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Mongolian Art Exhibit Opens Season at Thorne Gallery

A Tsam mask of Siddhartha from the 18th or 19th century
A Tsam mask of Siddhartha from the 18th or 19th century

KEENE, N.H. 8/17/05 - The long and storied history of the Mongolian steppes from ancient times to the present will be explored in an art exhibit that opens the 2005-06 season at the Thorne-Sagendorph Art Gallery at Keene State College. “Mongolian Art: A Living Landscape” opens Saturday, Sept. 17 and continues through Sunday, Nov. 20 at the Thorne Gallery, one of three national venues for this exhibit, which tells the story of the nomadic Mongols of central Asia through art objects, artifacts, and images.

“Mongolian Art: A Living Landscape” not only presents rare art and artifacts but also provides information about Mongolian life, history, and religion from the Paleolithic Age to the modern era. The more than 100 objects in the exhibit include an 8-foot high 19th century folk painting depicting Mongolian deities, a 3,000-year-old bronze sculpture of a wild sheep, and a set of 18th century religious masks. Additionally large format photographs show a country of vast contrasts and provide a visual backdrop for the exhibit by placing both sacred and everyday objects in the larger context of the landscapes that influenced their creation.

“This exhibit provides a very special opportunity for the people of New Hampshire to learn about a previously closed culture which is unfamiliar to most Americans,” says Maureen Ahern, director of the Thorne Art Gallery. “This kind of experience is especially important to New Hampshire residents because there is little opportunity for people to see and learn about other cultures without extensive travel.”

Several programs will center around the “Mongolian Art: A Living Landscape” exhibit.

“What’s Mongol in Mongol Culture” will be explained by Roland L. Higgins, professor of social sciences at Keene State, during an opening reception on Friday, Sept. 16, from 5:30 to 7:30 p.m. at the gallery. Following the lecture, Higgins will provide a brief walk through the exhibit. Higgins teaches East Asian history at Keene State, has traveled extensively in East Asia, and led study tours to China. He is a member of the Asian Studies Association and the Association for Ming Studies.

The reception will be hosted by the Friends of the Thorne, which will use the Mongolian art exhibit as the focus of their education program for K-12 students, which runs Oct. 1 to Nov. 20. Education program information will be sent to area schools. For further information or to schedule a school group, call 603-358-2720.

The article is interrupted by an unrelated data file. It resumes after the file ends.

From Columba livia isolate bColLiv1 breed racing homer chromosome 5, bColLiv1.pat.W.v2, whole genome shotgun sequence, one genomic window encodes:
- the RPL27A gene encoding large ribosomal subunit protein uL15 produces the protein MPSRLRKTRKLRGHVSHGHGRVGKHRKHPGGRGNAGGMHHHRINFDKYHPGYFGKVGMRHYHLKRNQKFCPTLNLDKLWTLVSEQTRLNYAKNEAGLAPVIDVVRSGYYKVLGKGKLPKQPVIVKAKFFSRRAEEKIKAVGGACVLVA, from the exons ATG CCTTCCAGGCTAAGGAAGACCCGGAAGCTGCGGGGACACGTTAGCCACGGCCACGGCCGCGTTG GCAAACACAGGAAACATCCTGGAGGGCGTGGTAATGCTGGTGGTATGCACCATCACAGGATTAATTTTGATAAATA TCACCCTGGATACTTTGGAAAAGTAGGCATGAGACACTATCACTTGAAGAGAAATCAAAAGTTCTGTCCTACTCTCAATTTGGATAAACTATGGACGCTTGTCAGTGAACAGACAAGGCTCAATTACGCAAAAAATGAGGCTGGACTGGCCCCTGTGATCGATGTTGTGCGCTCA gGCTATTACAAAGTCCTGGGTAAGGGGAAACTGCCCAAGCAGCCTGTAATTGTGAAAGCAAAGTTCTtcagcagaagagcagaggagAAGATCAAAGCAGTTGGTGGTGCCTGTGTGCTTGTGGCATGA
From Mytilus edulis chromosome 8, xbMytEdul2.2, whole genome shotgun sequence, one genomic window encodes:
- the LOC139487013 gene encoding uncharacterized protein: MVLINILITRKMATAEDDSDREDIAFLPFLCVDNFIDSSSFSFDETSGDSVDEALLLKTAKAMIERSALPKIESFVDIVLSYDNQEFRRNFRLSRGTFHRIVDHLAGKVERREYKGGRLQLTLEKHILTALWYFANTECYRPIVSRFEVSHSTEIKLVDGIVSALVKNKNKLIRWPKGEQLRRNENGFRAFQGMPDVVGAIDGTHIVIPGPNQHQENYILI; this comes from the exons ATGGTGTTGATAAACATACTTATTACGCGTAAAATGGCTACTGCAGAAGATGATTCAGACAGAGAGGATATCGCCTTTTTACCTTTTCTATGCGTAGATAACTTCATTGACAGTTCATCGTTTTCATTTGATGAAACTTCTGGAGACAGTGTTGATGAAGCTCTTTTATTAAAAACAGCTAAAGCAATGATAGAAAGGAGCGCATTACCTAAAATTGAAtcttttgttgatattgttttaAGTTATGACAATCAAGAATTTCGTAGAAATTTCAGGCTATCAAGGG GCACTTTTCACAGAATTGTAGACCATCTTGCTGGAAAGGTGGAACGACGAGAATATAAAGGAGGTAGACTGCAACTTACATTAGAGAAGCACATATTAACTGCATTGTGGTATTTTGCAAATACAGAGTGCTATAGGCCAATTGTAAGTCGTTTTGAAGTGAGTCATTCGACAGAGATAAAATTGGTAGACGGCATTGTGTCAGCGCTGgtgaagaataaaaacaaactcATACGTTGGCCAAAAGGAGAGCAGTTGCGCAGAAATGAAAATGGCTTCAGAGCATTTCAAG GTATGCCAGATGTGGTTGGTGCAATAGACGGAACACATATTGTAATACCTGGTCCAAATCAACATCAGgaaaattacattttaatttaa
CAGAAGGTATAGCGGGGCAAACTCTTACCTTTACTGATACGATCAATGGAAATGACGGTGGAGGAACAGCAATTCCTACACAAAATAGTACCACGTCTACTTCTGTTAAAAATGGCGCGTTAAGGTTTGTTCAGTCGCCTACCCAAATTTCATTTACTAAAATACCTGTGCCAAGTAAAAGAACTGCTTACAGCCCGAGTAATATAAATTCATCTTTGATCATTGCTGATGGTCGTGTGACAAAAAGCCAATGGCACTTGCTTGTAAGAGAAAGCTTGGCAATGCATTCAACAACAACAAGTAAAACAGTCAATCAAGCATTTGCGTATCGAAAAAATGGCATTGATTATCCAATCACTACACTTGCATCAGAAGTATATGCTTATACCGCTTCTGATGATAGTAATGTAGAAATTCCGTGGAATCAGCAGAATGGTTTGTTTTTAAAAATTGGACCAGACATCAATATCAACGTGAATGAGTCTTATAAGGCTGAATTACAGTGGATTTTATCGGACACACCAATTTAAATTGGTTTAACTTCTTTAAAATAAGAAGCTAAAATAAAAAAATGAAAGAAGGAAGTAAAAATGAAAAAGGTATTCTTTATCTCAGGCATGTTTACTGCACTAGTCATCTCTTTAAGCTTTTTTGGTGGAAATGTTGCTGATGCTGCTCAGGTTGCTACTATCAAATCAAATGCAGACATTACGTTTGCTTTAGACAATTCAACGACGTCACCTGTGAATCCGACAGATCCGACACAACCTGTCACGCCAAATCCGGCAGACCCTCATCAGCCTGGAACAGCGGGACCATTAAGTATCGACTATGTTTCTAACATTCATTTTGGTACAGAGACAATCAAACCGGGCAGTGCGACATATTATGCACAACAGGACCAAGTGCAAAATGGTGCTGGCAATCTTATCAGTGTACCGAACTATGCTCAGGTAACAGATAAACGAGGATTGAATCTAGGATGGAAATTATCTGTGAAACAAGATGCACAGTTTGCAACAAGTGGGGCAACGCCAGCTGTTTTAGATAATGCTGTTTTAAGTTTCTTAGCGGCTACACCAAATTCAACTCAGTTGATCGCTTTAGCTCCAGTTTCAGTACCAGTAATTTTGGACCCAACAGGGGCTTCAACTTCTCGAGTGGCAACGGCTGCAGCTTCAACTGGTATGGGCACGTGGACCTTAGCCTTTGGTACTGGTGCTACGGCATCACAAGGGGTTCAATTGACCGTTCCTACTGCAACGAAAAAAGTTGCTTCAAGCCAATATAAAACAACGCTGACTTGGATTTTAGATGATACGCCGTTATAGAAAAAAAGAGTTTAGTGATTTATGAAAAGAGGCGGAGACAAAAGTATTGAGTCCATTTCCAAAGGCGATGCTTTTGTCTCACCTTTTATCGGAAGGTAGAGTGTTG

Mongol people and their art will be discussed by Pamela Crossley, professor of history at Dartmouth College, on Thursday, Nov. 10, at 7 p.m. at the Thorne Gallery. Crossley teaches courses on the history of China and East Asia and the Mongols. Her current projects include the history of coercive institutions in China; a comparative history of cross-cultural empires in Inner Asia; and a comparative history of horsemanship in medieval Eurasia. She co-edited the book Making Mongols: Empire, Frontier and Ethnicity in Early Modern China and has published several books and articles on China and the Manchu people.

Free guided gallery tours of the Mongolian art exhibit are offered by Keene State art student Adrienne LaBombard at 3 p.m. on Sundays. Reservations are not required.

This exhibit supports Keene State’s Commission on Multiculturalism and Diversity and the KSC Fourth Biennial World Affairs Symposium, “Globalization: Impact on Peoples of the World,” which runs Thursday to Saturday, Nov. 3-5.

The exhibit is supported in part by donations or grants from the New Hampshire State Council on the Arts and the National Endowment for the Arts, the KSC Alumni Association, the Pepsi-KSC Partnership, the KEA Endowment Fund, and the Friends of the Thorne. “Mongolian Art: A Living Landscape” is organized and circulated by Curatorial Assistance Traveling Exhibitions (CATE), Pasadena, Calif.

The exhibit, reception, lectures, tours, and educational program are free and open to the public. The gallery is open from noon to 4 p.m. Saturday through Wednesday, and noon to 7 p.m. Thursday and Friday. It is closed Friday, Nov. 11, for Veterans Day and Wednesday to Sunday, Nov. 23-27, for the Thanksgiving break.

The gallery is accessible to people with disabilities. To request accommodations for a disability, please call the gallery at least two weeks before your visit. For information, call 603-358-2720 or visit

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